Most investors are aware that they can risk too much, but few realize that playing it too safe also has its own set of risks. By taking on less risk, an investor may compromise their ability to achieve their target performance goal, such as a retirement goal, for their portfolio.
Municipal bonds are widely regarded as a safe-haven asset class since government backing provides better credit ratings than most corporate bonds. Exemptions from federal, state, and local income taxes further create a higher after-tax yield than comparable private-sector bonds. These attributes have helped muni bonds perform extremely well over the past couple of years as investors sought out safe-haven asset classes amid the drop in equity prices.
Below, MunicipalBonds.com takes a look at a few common ways investors may be playing it too safe with muni bonds and some key changes they may want to consider.
Overallocating Muni Bonds
The first mistake that investors often make is overallocating their portfolio to municipal bonds during troubled times in order to reduce their risk.
A number of research studies have shown that investors sacrifice between 1.2% and 4.3% of their returns due to attempts at market timing – also known as the behavior gap. According to Betterment’s analysis, investors trying to time the market over 20 years risk losing out on $117,700 in aggregate value for every $100,000 invested over the time period. This calculation was made using one of the more conservative estimates of 1.56%.
Investors may be tempted to overallocate their portfolio to muni bonds during an economic downturn, but doing so could cost them money over the long run. Often times, it’s a much better idea to keep a steady allocation that is set up to meet a target goal over time rather than trying to time the market and avoid losses. Research suggests that few people are able to do the latter successfully over the long term.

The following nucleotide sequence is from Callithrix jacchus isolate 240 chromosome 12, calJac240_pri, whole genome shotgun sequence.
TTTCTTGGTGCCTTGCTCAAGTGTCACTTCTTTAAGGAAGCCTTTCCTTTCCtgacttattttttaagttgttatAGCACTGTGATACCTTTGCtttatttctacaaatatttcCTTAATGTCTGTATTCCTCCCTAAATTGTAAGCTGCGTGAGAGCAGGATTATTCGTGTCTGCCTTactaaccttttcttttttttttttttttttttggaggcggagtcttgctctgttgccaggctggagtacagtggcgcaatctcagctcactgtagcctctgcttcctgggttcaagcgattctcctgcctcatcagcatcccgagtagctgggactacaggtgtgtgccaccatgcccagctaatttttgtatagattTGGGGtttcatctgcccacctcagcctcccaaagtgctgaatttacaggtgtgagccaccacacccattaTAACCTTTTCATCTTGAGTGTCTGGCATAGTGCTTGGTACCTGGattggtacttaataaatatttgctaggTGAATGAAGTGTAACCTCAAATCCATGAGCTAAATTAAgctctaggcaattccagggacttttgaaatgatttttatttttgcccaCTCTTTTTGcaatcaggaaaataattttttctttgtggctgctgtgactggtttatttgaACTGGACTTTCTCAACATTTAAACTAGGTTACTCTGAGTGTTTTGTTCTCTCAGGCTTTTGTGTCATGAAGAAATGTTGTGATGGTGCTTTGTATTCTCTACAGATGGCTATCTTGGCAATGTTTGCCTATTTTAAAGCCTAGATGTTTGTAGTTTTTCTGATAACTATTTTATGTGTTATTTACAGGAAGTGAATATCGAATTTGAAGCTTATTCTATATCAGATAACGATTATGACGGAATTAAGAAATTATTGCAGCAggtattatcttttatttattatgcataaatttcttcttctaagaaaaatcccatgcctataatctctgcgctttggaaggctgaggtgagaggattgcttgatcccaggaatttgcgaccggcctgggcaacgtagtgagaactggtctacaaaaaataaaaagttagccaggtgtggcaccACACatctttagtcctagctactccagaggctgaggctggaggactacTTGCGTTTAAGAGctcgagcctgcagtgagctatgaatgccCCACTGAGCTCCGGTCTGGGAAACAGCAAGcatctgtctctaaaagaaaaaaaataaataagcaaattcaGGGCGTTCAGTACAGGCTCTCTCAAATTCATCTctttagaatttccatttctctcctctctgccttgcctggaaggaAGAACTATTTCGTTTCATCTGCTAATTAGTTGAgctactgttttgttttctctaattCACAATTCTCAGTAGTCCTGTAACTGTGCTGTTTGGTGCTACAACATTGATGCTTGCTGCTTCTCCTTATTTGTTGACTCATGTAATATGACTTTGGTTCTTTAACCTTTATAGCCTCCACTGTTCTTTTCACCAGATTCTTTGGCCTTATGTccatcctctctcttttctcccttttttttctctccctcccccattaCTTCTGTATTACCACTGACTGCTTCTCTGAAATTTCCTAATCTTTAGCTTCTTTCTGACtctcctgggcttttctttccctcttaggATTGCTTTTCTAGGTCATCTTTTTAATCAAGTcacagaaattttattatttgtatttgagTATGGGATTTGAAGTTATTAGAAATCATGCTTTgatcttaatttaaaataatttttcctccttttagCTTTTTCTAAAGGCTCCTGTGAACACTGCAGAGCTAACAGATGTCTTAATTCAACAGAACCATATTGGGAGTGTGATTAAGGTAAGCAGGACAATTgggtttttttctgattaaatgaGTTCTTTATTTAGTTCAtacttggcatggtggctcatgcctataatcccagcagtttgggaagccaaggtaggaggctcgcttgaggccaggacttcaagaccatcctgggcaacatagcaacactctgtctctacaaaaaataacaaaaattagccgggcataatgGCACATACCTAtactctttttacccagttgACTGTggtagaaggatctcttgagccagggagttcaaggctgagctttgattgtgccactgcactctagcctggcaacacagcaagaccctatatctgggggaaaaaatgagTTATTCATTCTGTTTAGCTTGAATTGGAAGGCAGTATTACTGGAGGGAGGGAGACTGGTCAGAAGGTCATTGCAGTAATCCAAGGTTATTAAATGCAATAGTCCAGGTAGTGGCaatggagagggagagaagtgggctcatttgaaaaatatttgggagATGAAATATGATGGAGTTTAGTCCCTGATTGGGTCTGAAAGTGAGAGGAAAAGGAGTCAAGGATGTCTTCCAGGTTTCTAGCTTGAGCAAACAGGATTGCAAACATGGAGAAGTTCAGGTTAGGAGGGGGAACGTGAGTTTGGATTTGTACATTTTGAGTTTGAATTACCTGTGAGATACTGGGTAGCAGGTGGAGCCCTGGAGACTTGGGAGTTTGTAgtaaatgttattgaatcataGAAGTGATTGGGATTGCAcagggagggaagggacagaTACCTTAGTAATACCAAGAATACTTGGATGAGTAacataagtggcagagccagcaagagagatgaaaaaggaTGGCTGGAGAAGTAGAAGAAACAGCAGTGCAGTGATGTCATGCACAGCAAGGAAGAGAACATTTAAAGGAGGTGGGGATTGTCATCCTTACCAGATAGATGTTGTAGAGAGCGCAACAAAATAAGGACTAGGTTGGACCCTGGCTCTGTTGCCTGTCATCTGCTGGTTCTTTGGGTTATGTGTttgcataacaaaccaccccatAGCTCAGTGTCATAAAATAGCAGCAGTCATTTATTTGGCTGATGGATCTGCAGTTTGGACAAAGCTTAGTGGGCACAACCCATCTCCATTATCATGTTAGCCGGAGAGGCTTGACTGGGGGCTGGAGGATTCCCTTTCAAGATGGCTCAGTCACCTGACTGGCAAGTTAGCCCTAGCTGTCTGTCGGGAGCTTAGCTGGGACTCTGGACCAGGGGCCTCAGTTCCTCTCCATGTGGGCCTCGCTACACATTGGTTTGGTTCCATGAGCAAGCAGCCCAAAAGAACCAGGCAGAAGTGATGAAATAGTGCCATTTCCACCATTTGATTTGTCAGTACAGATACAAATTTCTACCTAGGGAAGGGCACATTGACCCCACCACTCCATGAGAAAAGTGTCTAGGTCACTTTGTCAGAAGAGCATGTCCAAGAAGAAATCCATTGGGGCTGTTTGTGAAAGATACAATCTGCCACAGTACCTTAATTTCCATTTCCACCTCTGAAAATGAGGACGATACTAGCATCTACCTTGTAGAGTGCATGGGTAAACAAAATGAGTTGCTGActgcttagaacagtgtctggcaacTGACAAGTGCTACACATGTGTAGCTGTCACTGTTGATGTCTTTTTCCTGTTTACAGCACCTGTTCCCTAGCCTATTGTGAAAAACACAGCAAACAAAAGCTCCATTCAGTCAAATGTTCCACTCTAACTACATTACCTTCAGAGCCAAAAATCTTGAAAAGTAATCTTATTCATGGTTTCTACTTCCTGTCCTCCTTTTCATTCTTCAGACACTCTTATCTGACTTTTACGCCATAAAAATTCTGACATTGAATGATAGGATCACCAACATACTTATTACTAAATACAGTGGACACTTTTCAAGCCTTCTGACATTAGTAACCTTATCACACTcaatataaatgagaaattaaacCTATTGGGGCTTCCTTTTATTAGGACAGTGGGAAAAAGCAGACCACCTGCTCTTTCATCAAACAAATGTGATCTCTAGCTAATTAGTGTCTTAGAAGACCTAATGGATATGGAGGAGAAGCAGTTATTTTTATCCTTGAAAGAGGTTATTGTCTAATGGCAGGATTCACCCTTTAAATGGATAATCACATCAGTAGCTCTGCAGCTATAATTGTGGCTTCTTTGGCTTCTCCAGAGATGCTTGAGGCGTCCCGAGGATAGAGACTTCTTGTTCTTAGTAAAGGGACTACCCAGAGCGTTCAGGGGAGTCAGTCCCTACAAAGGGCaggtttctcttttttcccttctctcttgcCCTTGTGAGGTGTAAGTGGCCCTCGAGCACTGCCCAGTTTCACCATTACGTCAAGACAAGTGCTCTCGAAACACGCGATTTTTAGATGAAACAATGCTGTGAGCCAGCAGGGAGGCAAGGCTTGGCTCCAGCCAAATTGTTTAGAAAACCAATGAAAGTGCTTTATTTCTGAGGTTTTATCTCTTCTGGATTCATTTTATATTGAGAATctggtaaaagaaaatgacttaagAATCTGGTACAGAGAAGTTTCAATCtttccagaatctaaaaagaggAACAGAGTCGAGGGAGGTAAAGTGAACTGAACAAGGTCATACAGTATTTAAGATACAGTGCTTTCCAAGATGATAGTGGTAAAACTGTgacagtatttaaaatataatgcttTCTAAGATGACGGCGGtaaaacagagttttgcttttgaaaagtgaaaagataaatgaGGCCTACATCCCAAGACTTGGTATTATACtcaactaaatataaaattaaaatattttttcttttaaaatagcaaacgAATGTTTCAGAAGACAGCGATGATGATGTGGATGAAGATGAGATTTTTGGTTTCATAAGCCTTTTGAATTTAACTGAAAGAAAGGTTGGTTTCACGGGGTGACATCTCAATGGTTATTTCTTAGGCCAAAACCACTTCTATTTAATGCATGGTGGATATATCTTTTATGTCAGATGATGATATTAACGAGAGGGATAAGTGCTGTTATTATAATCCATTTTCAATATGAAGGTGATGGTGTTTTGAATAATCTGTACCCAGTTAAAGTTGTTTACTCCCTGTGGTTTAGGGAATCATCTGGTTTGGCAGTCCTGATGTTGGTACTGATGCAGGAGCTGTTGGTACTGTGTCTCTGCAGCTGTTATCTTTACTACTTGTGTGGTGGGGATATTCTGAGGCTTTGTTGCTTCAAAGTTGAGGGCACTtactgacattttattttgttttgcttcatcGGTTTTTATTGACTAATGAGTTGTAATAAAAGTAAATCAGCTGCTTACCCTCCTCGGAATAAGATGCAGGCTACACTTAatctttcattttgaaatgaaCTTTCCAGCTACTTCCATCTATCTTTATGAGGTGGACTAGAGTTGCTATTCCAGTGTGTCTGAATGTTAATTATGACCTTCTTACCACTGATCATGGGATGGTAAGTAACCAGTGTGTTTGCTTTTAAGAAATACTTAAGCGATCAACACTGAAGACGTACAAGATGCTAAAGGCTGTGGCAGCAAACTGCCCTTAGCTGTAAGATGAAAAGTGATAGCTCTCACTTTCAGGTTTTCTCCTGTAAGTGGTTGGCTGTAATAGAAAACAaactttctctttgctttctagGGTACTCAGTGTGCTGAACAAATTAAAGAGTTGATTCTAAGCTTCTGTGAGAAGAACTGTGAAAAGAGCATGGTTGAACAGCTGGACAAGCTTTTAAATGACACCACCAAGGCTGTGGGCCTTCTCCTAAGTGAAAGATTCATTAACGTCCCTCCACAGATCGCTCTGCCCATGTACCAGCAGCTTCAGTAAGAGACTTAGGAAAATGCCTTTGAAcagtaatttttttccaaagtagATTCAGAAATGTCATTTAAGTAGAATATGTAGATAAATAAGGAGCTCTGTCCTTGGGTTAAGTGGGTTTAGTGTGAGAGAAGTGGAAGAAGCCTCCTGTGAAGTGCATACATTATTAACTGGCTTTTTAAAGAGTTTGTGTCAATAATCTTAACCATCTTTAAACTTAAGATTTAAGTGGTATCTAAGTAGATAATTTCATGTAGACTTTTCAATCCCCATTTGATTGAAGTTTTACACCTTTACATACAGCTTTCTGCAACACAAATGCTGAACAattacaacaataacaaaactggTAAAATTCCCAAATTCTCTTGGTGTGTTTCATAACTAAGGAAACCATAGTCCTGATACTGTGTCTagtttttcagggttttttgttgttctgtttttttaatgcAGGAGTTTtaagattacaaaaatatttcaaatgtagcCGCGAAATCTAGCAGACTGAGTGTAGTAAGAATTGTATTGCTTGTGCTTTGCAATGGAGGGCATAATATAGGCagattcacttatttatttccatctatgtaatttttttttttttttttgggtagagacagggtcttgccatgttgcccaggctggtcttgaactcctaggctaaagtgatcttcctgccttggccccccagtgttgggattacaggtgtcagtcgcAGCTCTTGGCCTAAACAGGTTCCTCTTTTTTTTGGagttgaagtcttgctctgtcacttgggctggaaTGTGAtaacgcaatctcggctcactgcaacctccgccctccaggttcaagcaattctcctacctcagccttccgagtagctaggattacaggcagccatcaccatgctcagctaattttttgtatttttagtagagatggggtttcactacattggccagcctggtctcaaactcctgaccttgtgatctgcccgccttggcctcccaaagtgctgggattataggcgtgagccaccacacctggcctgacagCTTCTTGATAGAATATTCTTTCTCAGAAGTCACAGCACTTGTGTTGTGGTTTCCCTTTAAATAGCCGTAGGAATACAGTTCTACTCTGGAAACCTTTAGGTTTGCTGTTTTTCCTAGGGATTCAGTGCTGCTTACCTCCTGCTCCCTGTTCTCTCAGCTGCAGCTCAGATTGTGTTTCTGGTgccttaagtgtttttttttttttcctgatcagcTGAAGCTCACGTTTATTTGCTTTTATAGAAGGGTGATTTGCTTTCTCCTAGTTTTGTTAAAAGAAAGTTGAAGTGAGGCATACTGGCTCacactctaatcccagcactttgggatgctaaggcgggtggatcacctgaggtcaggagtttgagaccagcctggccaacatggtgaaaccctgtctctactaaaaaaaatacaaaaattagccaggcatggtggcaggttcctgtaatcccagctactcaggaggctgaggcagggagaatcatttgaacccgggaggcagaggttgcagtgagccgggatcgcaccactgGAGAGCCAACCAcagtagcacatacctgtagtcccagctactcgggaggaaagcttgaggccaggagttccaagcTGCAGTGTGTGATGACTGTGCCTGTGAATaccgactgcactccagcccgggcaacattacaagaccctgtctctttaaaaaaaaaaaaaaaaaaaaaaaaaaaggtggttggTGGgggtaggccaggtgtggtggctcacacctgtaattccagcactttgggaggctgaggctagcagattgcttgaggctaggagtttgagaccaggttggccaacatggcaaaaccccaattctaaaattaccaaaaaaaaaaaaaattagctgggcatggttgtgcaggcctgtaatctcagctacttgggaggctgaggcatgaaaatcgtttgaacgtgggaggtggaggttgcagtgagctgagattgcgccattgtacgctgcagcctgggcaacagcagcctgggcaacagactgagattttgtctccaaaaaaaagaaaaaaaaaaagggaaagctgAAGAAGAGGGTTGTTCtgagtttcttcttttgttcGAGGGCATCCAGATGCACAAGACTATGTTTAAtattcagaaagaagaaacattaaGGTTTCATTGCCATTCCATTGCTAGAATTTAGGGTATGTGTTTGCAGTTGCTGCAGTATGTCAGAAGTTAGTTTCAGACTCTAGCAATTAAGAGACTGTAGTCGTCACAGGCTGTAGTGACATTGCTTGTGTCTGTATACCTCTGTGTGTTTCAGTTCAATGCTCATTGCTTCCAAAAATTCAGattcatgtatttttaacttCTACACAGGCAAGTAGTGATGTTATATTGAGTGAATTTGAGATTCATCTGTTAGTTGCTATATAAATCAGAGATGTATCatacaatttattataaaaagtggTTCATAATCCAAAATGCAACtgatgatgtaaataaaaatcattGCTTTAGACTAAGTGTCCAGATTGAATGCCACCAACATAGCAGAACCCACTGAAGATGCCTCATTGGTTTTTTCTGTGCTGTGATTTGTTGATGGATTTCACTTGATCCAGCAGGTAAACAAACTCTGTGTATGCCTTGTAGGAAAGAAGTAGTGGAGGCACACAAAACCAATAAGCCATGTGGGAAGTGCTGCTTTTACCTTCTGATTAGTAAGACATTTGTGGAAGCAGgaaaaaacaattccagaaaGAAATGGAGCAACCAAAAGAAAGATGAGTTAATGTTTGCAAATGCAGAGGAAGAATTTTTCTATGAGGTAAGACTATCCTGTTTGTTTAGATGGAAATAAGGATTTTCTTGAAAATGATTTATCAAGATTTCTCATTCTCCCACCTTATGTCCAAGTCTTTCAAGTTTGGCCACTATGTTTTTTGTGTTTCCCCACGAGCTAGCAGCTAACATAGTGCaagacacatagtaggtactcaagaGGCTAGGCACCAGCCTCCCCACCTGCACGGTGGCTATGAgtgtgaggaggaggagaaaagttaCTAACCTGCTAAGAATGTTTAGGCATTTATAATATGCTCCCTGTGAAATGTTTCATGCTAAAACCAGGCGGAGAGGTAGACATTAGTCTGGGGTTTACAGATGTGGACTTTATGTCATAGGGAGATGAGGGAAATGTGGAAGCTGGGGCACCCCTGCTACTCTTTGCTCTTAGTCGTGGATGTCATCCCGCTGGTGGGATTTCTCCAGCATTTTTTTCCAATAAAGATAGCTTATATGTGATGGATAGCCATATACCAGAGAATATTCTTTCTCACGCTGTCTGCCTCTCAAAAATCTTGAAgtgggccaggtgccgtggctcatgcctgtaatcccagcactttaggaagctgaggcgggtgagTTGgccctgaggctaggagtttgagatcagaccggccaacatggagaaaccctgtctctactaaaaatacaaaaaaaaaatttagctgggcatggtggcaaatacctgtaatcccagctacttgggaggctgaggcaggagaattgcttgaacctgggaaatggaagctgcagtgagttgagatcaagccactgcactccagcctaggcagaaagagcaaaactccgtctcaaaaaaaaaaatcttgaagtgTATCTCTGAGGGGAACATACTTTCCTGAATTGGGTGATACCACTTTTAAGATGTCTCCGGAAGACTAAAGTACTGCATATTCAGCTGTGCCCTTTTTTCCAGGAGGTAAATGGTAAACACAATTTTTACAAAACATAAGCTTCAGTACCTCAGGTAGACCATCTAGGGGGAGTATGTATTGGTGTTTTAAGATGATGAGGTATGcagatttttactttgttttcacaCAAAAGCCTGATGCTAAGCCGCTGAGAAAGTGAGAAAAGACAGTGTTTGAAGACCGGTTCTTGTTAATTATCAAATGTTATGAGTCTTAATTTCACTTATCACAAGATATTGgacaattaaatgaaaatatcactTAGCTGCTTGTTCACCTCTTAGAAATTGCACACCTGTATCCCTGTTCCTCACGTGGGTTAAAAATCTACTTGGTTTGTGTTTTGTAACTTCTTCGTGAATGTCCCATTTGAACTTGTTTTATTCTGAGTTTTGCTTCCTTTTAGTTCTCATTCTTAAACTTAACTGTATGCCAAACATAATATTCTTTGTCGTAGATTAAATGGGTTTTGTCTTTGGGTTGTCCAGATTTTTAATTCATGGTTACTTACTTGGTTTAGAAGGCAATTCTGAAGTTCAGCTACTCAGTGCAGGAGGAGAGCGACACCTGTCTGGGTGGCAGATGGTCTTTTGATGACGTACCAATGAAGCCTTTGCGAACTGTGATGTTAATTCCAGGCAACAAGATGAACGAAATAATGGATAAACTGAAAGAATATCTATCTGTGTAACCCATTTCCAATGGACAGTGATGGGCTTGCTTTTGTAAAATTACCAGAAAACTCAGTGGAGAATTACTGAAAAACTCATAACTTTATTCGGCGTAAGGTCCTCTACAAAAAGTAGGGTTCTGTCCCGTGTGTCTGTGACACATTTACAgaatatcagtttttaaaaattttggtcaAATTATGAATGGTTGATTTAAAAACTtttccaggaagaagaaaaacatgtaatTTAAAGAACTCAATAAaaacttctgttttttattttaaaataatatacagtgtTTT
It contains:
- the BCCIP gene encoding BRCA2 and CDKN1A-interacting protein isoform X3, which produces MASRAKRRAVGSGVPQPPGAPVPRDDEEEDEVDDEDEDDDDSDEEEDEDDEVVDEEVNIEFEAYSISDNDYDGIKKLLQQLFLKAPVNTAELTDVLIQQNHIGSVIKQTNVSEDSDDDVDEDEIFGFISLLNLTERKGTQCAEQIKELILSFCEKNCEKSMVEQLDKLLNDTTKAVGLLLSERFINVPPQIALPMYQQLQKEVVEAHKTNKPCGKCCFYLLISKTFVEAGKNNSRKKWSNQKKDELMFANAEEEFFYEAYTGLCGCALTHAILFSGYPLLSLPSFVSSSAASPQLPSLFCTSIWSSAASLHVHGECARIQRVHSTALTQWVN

The second mistake that investors often make is focusing on short-duration municipal bonds during troubled times in order to reduce their risk.
Duration is an important measure of risk when it comes to all types of bonds, including muni bonds. It’s a measures of how long, in years, it takes for the price of a bond to be repaid by internal cash flows. Bonds with longer durations carry greater risk and experience more price volatility than bonds with shorter durations. After all, longer durations mean that bondholders are tied to the bond’s interest rate over a longer period of time.
The problem with moving into short-duration as a safer investment than longer-duration muni bonds is that there’s an increased reinvestment risk. In other words, an investor may not be able to reinvest the proceeds of a short-term bond into a comparable bond when it matures. Longer-duration muni bonds have lower reinvestment risk because there’s a longer period of time before the bond matures and the interest rate differential may be minimal.
The Bottom Line
Most investors are aware that their portfolio can be too risky, but playing it safe has its own costs. Often times, investors purchase short-duration municipal bonds as a safe-haven asset. Market timing has a long-term cost known as the behavior gap, while short-duration bonds may pose a reinvestment risk. Investors should carefully consider these risks when evaluating muni bonds – especially during an economic downturn.